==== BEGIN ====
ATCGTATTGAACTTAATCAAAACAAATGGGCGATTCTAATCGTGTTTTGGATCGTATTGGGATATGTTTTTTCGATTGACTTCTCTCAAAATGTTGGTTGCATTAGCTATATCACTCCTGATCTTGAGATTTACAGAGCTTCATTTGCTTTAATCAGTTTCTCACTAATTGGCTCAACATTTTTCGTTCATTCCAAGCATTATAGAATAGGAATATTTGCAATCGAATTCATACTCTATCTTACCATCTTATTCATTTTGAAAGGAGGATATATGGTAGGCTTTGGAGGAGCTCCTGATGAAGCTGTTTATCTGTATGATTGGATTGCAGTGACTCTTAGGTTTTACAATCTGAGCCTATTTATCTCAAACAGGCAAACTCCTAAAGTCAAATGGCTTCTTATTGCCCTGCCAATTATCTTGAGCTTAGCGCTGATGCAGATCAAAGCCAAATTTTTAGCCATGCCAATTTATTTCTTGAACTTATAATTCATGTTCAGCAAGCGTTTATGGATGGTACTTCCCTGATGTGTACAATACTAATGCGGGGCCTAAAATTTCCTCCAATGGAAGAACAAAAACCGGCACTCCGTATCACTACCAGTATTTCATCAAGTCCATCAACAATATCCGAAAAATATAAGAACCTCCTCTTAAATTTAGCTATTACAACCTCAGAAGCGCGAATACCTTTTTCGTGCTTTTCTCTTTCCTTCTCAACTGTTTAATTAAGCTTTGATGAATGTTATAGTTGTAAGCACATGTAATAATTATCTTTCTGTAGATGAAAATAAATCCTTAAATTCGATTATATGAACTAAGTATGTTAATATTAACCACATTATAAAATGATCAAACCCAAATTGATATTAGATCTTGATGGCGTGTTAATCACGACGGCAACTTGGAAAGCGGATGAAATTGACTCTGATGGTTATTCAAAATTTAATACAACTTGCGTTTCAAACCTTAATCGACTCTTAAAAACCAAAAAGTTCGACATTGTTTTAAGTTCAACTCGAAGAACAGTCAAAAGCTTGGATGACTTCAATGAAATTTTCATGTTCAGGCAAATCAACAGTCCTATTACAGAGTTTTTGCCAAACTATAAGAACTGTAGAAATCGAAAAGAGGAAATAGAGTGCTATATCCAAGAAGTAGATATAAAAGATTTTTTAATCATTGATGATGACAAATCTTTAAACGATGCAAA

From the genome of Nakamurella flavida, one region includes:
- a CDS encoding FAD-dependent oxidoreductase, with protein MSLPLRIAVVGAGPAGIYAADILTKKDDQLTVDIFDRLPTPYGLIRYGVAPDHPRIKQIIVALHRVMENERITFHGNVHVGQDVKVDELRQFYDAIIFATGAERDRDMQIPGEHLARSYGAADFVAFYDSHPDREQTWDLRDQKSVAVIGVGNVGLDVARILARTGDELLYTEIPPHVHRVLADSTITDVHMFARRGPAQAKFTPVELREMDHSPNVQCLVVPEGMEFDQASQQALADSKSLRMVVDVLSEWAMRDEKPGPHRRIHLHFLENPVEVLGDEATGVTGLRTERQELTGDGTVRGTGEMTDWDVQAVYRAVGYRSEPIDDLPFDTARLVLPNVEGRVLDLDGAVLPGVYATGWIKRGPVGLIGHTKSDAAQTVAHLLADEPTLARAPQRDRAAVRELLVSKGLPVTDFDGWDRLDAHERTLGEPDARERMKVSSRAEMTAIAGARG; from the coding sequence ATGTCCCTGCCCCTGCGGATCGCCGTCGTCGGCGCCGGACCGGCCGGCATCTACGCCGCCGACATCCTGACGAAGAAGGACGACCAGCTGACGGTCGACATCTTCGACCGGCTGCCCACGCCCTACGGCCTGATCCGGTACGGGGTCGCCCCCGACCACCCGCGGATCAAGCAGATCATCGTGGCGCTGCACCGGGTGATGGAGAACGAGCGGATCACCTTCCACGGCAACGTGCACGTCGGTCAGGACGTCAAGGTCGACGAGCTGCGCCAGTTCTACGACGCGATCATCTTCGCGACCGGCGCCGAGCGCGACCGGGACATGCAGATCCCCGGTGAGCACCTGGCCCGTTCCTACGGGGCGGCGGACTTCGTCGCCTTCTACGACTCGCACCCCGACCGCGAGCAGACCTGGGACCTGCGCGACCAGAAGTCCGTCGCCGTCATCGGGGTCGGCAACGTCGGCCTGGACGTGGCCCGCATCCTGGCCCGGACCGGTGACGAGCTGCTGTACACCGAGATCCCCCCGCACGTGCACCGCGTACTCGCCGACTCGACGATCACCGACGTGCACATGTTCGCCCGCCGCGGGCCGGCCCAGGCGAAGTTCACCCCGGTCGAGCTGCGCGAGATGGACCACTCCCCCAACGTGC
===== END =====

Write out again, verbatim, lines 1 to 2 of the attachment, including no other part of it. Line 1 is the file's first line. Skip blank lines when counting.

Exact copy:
ATCGTATTGAACTTAATCAAAACAAATGGGCGATTCTAATCGTGTTTTGGATCGTATTGGGATATGTTTTTTCGATTGACTTCTCTCAAAATGTTGGTTGCATTAGCTATATCACTCCTGATCTTGAGATTTACAGAGCTTCATTTGCTTTAATCAGTTTCTCACTAATTGGCTCAACATTTTTCGTTCATTCCAAGCATTATAGAATAGGAATATTTGCAATCGAATTCATACTCTATCTTACCATCTTATTCATTTTGAAAGGAGGATATATGGTAGGCTTTGGAGGAGCTCCTGATGAAGCTGTTTATCTGTATGATTGGATTGCAGTGACTCTTAGGTTTTACAATCTGAGCCTATTTATCTCAAACAGGCAAACTCCTAAAGTCAAATGGCTTCTTATTGCCCTGCCAATTATCTTGAGCTTAGCGCTGATGCAGATCAAAGCCAAATTTTTAGCCATGCCAATTTATTTCTTGAACTTATAATTCATGTTCAGCAAGCGTTTATGGATGGTACTTCCCTGATGTGTACAATACTAATGCGGGGCCTAAAATTTCCTCCAATGGAAGAACAAAAACCGGCACTCCGTATCACTACCAGTATTTCATCAAGTCCATCAACAATATCCGAAAAATATAAGAACCTCCTCTTAAATTTAGCTATTACAACCTCAGAAGCGCGAATACCTTTTTCGTGCTTTTCTCTTTCCTTCTCAACTGTTTAATTAAGCTTTGATGAATGTTATAGTTGTAAGCACATGTAATAATTATCTTTCTGTAGATGAAAATAAATCCTTAAATTCGATTATATGAACTAAGTATGTTAATATTAACCACATTATAAAATGATCAAACCCAAATTGATATTAGATCTTGATGGCGTGTTAATCACGACGGCAACTTGGAAAGCGGATGAAATTGACTCTGATGGTTATTCAAAATTTAATACAACTTGCGTTTCAAACCTTAATCGACTCTTAAAAACCAAAAAGTTCGACATTGTTTTAAGTTCAACTCGAAGAACAGTCAAAAGCTTGGATGACTTCAATGAAATTTTCATGTTCAGGCAAATCAACAGTCCTATTACAGAGTTTTTGCCAAACTATAAGAACTGTAGAAATCGAAAAGAGGAAATAGAGTGCTATATCCAAGAAGTAGATATAAAAGATTTTTTAATCATTGATGATGACAAATCTTTAAACGATGCAAA

From the genome of Nakamurella flavida, one region includes: